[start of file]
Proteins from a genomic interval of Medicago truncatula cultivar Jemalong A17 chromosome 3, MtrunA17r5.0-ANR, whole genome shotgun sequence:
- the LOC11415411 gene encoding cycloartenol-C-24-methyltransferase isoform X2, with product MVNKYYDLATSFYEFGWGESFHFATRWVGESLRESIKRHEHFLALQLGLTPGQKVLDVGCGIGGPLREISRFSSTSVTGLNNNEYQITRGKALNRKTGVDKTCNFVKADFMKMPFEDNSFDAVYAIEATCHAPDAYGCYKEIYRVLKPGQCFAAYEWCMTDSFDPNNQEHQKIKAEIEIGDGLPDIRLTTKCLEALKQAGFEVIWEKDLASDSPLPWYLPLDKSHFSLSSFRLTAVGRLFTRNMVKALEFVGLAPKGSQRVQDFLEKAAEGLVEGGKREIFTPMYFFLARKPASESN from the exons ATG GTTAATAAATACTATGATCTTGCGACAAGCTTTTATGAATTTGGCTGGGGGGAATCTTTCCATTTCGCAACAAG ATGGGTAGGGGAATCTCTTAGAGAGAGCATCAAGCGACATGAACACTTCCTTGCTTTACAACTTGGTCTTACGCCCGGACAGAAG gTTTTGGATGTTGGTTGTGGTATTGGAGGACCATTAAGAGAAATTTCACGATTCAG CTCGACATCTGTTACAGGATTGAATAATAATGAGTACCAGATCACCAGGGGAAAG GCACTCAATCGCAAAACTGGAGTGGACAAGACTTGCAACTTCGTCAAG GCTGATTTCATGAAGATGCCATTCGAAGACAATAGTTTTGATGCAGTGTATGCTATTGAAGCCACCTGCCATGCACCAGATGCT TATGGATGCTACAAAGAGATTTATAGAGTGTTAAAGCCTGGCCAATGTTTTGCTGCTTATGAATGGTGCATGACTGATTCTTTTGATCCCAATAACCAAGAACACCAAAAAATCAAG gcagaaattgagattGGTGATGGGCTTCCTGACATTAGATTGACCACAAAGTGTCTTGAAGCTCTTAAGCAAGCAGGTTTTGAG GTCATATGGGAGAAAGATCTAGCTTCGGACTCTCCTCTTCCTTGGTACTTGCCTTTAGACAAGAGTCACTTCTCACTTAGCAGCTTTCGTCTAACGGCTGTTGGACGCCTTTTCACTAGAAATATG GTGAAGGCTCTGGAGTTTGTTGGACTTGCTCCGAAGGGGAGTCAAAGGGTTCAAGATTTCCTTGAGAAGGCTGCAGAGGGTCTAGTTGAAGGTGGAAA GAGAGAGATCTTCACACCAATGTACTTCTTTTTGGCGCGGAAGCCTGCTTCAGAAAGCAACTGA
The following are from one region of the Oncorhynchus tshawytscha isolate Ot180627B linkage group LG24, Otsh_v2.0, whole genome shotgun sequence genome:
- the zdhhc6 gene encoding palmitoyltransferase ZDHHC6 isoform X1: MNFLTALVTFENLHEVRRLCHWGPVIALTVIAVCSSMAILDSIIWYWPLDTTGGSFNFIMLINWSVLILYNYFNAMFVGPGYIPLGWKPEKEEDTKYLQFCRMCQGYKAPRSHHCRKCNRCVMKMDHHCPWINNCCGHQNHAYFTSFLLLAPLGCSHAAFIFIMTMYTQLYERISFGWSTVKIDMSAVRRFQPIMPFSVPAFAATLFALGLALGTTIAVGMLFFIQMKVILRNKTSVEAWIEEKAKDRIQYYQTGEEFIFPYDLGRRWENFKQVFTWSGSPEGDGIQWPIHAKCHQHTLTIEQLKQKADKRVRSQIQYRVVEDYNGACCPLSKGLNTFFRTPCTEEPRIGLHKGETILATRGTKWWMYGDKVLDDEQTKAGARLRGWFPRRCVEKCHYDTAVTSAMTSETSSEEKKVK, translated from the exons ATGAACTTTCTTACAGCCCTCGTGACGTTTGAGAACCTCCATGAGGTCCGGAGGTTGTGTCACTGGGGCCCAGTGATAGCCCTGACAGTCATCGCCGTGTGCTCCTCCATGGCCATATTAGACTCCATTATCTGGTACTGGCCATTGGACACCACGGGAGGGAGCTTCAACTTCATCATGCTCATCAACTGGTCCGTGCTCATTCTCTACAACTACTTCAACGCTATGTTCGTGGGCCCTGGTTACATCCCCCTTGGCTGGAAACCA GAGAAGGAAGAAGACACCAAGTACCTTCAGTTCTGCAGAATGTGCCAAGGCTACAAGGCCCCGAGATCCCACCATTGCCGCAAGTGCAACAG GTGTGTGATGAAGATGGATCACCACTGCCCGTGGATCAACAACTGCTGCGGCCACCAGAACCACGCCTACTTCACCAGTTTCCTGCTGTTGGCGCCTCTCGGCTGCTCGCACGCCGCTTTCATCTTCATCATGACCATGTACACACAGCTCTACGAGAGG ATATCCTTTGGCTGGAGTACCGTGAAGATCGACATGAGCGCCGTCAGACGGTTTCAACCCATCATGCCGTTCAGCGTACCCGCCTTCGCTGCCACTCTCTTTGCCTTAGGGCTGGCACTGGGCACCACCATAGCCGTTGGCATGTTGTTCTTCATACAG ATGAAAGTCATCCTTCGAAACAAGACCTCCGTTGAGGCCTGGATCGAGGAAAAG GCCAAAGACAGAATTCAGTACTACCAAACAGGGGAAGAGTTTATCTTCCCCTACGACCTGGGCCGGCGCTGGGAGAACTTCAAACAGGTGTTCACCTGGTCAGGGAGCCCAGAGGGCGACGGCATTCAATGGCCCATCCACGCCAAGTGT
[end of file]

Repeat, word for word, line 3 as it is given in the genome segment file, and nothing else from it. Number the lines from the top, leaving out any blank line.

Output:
The following are from one region of the Oncorhynchus tshawytscha isolate Ot180627B linkage group LG24, Otsh_v2.0, whole genome shotgun sequence genome: